The hazy shade of winter

This is a further update on my long running theme of air quality in Ireland. I have been looking at ways to do a more detailed survey of the local area air quality to establish where problems are, and what the sources are.

As a bit of background, I have known a little bit about air quality since one of my first jobs 25 years ago involved getting data out of a particle counter for a laboratory clean room over a serial port with an undocumented protocol so that the air could be continuously monitored on a computer from outside the room. The clean room manager seemed relatively pleased with it, and we are now married with three kids. I had mostly forgotten what I knew about particulates, but then I was reminded when people started discussing the air quality in the local area.

The closest town, Ennis, has some air quality monitoring equipment run by the Environmental Protection Agency, very similar to the clean room monitoring equipment I was familiar with. It measures particulates (microscopic dust) and classifies them by size and calculates how much the particulates contained in each meter cubed of air would weigh. It summarises this in two main categories, particles less than 2.5 microns in diameter, and the weight of particles less than 10 microns in diameter – note that this number includes all of the 2.5 and smaller particles. These two measures are known as PM10 and PM2.5 and they are in units of microgrammes per meter cubed of air. Clean rooms count the numbers of particles rather than the weight, but there are standard approximations on how counts and weights relate to each other. The EPA produced little graphs showing the levels and they jiggle about as expected, there are a few bad days, mostly less than 50 is basically fine, an average below 25 is nice, but overall this looks OK. Room for improvement perhaps, but nothing to get excited about. Generally normal outside air is within a range of 0 to 100 and there are standards based on a 24 hour mean, in that range of 0 to 100.

graph showing a wiggly line in the bottom quarter of the graph.

Then we see stuff like this:

graph showing a violent spike on one day going off the top of the chart
What!! What even is that? How??

This graph shows a spike in the levels in excess of 200, which I found quite remarkable. This happens a lot and I did some tweaks to the graphs to make them a bit clearer. These spikes happen pretty much every day in the winter. Below is the graph for the last couple of weeks, coloured according to the AQIH levels and with lines to show midnight. The spikes are an evening phenomenon.

It is these evening spikes I wanted to investigate, not the normal levels, so I have been trying to map out where they happen. I used a few electronic components, the main one is a plantower PMS7003 particle counter. This is relatively cheap (about €20) and sucks in a measured amount of air and uses a small optical sensor to count the particles and classify them into different sizes, it then works out what that amounts to by weight. The next component is a GPS module (€10ish), so I know the position where each particle reading was taken. These components were put on a prototyping plugboard with a microcontroller (any ESP8266 board will do, they cost from about €5) running Tasmota firmware that supports GPS and the sensor.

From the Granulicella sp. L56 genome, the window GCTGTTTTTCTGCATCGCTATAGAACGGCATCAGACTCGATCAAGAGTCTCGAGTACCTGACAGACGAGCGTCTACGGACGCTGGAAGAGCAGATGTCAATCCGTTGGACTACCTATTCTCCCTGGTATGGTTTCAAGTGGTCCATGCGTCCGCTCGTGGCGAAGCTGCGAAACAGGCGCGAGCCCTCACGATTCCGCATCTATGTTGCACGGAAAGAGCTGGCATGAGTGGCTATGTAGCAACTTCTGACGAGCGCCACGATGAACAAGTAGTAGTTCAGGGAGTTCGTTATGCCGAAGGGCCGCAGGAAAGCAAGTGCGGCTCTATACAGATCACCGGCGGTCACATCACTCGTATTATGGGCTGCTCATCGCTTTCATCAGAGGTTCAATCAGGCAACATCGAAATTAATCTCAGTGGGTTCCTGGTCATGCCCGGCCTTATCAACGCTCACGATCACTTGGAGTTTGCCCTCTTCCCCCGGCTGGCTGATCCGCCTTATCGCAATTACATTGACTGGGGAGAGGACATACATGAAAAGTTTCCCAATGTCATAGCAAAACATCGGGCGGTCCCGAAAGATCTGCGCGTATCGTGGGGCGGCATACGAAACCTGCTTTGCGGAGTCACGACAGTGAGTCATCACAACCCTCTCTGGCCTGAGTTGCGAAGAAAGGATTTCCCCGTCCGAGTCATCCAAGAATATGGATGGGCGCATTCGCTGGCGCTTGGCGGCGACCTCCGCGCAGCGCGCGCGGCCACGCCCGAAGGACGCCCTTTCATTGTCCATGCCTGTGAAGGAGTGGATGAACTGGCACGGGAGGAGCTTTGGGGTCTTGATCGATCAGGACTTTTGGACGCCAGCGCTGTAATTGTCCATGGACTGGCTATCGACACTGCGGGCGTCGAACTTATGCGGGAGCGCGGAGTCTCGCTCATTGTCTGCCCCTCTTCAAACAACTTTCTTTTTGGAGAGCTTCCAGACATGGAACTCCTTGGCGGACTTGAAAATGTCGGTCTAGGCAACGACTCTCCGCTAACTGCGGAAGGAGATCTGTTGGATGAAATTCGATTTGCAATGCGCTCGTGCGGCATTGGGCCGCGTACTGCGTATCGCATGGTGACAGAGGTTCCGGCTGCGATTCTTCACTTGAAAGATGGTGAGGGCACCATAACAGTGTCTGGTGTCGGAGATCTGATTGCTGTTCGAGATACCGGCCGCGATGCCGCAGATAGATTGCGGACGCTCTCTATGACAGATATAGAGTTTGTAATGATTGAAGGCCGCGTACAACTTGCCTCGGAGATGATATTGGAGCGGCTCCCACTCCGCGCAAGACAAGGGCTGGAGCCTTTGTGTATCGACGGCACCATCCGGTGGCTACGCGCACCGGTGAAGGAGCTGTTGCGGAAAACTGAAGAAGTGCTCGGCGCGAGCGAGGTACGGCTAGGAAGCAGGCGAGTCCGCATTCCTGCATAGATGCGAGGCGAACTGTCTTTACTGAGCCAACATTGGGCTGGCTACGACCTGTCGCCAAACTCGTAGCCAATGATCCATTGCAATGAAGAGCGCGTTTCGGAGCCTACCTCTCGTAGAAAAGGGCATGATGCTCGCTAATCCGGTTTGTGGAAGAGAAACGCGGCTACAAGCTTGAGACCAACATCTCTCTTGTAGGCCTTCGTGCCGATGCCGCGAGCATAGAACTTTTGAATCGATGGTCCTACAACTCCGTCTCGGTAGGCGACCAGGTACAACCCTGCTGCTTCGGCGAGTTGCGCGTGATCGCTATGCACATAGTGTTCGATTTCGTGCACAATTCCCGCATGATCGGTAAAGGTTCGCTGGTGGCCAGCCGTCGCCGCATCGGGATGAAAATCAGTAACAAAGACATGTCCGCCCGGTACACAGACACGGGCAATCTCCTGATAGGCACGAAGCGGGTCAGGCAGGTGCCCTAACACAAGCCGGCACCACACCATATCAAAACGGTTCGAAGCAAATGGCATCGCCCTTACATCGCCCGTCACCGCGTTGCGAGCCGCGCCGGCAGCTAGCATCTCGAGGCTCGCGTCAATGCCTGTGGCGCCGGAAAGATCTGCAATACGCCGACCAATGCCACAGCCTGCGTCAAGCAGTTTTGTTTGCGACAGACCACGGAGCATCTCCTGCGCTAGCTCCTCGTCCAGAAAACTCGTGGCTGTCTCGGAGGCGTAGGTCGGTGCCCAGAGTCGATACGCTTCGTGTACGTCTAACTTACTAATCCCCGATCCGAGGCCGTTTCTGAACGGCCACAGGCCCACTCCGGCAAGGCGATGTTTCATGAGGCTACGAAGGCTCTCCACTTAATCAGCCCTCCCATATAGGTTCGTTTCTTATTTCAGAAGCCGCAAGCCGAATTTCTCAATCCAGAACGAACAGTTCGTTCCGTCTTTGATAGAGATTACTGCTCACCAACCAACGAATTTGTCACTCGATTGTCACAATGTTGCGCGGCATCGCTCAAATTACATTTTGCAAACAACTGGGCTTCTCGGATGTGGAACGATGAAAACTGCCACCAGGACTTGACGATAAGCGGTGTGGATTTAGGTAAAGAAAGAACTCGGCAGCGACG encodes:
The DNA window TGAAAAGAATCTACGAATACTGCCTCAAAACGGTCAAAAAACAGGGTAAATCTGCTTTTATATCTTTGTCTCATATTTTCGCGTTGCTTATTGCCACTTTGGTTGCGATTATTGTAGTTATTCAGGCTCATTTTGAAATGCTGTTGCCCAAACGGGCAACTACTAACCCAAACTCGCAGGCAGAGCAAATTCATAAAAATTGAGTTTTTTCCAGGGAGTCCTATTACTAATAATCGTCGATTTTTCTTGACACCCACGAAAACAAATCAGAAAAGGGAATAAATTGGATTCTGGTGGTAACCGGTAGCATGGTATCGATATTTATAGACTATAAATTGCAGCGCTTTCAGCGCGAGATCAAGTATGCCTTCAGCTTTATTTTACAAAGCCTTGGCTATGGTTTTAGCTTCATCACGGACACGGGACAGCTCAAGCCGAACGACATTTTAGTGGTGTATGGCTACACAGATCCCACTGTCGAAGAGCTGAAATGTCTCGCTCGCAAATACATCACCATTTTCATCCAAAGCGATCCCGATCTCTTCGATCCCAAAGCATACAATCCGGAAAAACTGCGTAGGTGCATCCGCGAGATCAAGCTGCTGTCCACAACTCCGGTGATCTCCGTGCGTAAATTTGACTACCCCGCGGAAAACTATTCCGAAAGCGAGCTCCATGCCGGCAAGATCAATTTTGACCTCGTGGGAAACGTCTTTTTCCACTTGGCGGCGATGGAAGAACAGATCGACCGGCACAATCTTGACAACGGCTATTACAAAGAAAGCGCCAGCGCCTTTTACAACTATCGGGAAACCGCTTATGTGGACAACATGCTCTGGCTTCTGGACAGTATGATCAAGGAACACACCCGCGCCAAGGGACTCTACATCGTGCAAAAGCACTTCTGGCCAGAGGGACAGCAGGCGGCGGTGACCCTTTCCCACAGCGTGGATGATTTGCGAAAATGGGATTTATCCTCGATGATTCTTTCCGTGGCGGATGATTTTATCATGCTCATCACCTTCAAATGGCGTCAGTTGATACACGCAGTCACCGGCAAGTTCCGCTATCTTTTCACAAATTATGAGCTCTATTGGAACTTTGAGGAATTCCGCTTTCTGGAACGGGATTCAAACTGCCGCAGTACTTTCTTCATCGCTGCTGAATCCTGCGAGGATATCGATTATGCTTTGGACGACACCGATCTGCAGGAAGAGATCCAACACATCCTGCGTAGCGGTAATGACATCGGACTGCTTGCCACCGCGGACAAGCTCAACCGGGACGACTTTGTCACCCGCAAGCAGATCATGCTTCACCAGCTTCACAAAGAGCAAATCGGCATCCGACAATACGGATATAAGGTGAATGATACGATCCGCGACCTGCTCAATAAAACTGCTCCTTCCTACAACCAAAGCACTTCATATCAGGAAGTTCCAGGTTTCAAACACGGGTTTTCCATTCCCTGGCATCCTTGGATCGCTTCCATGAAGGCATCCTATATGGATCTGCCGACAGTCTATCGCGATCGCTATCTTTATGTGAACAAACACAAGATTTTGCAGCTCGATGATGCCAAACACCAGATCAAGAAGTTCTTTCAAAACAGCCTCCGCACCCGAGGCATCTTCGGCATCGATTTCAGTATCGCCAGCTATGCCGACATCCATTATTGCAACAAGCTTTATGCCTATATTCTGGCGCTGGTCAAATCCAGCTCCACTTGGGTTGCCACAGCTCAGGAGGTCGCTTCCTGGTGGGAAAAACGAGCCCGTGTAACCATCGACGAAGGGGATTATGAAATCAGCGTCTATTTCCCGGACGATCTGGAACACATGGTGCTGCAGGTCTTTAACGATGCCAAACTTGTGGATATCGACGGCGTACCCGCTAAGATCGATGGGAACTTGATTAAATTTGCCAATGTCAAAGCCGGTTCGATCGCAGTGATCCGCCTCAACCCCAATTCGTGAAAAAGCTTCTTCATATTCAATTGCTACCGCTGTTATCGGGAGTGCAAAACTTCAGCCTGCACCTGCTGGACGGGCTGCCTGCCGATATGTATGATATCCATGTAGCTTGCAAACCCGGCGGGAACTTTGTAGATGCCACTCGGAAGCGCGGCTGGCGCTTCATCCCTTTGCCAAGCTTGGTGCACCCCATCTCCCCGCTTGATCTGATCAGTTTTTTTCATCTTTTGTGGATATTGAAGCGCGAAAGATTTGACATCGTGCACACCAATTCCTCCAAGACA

This was powered from a USB socket in the car and connected over wifi to a laptop running MQTT and Node-RED (all software free and open source) with a simple flow set up to read JSON messages and write them to a file. Reading the file line by line gives a JSON string with the GPS location and all the data from the sensor. Here is a line from the file with the interesting bits highlighted.


This is the cleanest data point, measured somewhere along a rural main road. Zero readings for PM2.5 and PM10 and just 65 particles ≥0.5µm per 0.1 litre of air would be a very good reading to see in an ISO 8 clean room.


That reading taken 25 minutes later, a short distance away in town was definitely not one you would find in any clean room.

Because the readings were so high, the official colour scheme just doesn’t work (it also applies to the 24 hour mean level) so I made my own colour scale based on PM10 values:

Up to 10This is amazingly clear air, people should visit Ireland just for the privilege of breathing it.
Up to 50This is fine and normal, we would want a daily average less than 25, but individual readings up to 50 are unremarkable.